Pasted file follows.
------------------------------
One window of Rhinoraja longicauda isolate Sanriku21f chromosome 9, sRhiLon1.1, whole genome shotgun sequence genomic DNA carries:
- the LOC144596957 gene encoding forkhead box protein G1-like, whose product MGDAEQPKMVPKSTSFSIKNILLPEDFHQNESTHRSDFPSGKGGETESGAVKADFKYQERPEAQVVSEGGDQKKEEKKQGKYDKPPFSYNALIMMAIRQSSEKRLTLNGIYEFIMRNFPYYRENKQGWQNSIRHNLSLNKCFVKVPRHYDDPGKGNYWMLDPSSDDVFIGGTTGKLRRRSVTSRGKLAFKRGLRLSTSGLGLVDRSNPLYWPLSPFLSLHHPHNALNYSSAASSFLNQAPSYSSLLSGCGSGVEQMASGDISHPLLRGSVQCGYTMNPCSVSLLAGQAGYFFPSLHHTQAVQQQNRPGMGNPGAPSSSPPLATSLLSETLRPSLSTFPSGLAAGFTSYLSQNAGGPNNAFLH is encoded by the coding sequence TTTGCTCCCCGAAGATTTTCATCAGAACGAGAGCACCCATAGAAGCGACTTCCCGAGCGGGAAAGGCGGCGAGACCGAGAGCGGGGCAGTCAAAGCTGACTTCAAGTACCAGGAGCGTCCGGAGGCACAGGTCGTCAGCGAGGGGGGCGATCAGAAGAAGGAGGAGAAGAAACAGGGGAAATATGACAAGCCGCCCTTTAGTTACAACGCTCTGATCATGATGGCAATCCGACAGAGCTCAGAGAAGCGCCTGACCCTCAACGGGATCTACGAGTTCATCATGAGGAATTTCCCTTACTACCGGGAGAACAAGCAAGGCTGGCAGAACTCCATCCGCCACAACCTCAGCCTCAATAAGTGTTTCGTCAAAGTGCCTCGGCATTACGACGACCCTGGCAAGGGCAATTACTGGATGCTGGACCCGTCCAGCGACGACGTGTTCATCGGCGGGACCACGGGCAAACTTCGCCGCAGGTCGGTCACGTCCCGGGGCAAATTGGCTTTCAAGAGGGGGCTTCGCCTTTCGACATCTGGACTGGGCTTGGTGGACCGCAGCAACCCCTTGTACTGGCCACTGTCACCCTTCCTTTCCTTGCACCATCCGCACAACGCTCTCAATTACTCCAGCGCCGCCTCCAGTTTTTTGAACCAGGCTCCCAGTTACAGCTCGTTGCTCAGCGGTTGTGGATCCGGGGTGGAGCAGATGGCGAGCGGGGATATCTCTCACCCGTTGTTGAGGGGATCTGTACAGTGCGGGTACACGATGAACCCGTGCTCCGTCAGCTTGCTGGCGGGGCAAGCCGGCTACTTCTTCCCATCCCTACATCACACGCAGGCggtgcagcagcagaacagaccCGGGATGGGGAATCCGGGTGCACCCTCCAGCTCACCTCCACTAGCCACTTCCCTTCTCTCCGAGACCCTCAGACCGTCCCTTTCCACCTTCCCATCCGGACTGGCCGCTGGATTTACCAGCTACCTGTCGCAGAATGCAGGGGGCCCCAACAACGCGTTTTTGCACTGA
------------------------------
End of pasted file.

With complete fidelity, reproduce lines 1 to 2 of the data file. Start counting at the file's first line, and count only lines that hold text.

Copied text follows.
One window of Rhinoraja longicauda isolate Sanriku21f chromosome 9, sRhiLon1.1, whole genome shotgun sequence genomic DNA carries:
- the LOC144596957 gene encoding forkhead box protein G1-like, whose product MGDAEQPKMVPKSTSFSIKNILLPEDFHQNESTHRSDFPSGKGGETESGAVKADFKYQERPEAQVVSEGGDQKKEEKKQGKYDKPPFSYNALIMMAIRQSSEKRLTLNGIYEFIMRNFPYYRENKQGWQNSIRHNLSLNKCFVKVPRHYDDPGKGNYWMLDPSSDDVFIGGTTGKLRRRSVTSRGKLAFKRGLRLSTSGLGLVDRSNPLYWPLSPFLSLHHPHNALNYSSAASSFLNQAPSYSSLLSGCGSGVEQMASGDISHPLLRGSVQCGYTMNPCSVSLLAGQAGYFFPSLHHTQAVQQQNRPGMGNPGAPSSSPPLATSLLSETLRPSLSTFPSGLAAGFTSYLSQNAGGPNNAFLH is encoded by the coding sequence TTTGCTCCCCGAAGATTTTCATCAGAACGAGAGCACCCATAGAAGCGACTTCCCGAGCGGGAAAGGCGGCGAGACCGAGAGCGGGGCAGTCAAAGCTGACTTCAAGTACCAGGAGCGTCCGGAGGCACAGGTCGTCAGCGAGGGGGGCGATCAGAAGAAGGAGGAGAAGAAACAGGGGAAATATGACAAGCCGCCCTTTAGTTACAACGCTCTGATCATGATGGCAATCCGACAGAGCTCAGAGAAGCGCCTGACCCTCAACGGGATCTACGAGTTCATCATGAGGAATTTCCCTTACTACCGGGAGAACAAGCAAGGCTGGCAGAACTCCATCCGCCACAACCTCAGCCTCAATAAGTGTTTCGTCAAAGTGCCTCGGCATTACGACGACCCTGGCAAGGGCAATTACTGGATGCTGGACCCGTCCAGCGACGACGTGTTCATCGGCGGGACCACGGGCAAACTTCGCCGCAGGTCGGTCACGTCCCGGGGCAAATTGGCTTTCAAGAGGGGGCTTCGCCTTTCGACATCTGGACTGGGCTTGGTGGACCGCAGCAACCCCTTGTACTGGCCACTGTCACCCTTCCTTTCCTTGCACCATCCGCACAACGCTCTCAATTACTCCAGCGCCGCCTCCAGTTTTTTGAACCAGGCTCCCAGTTACAGCTCGTTGCTCAGCGGTTGTGGATCCGGGGTGGAGCAGATGGCGAGCGGGGATATCTCTCACCCGTTGTTGAGGGGATCTGTACAGTGCGGGTACACGATGAACCCGTGCTCCGTCAGCTTGCTGGCGGGGCAAGCCGGCTACTTCTTCCCATCCCTACATCACACGCAGGCggtgcagcagcagaacagaccCGGGATGGGGAATCCGGGTGCACCCTCCAGCTCACCTCCACTAGCCACTTCCCTTCTCTCCGAGACCCTCAGACCGTCCCTTTCCACCTTCCCATCCGGACTGGCCGCTGGATTTACCAGCTACCTGTCGCAGAATGCAGGGGGCCCCAACAACGCGTTTTTGCACTGA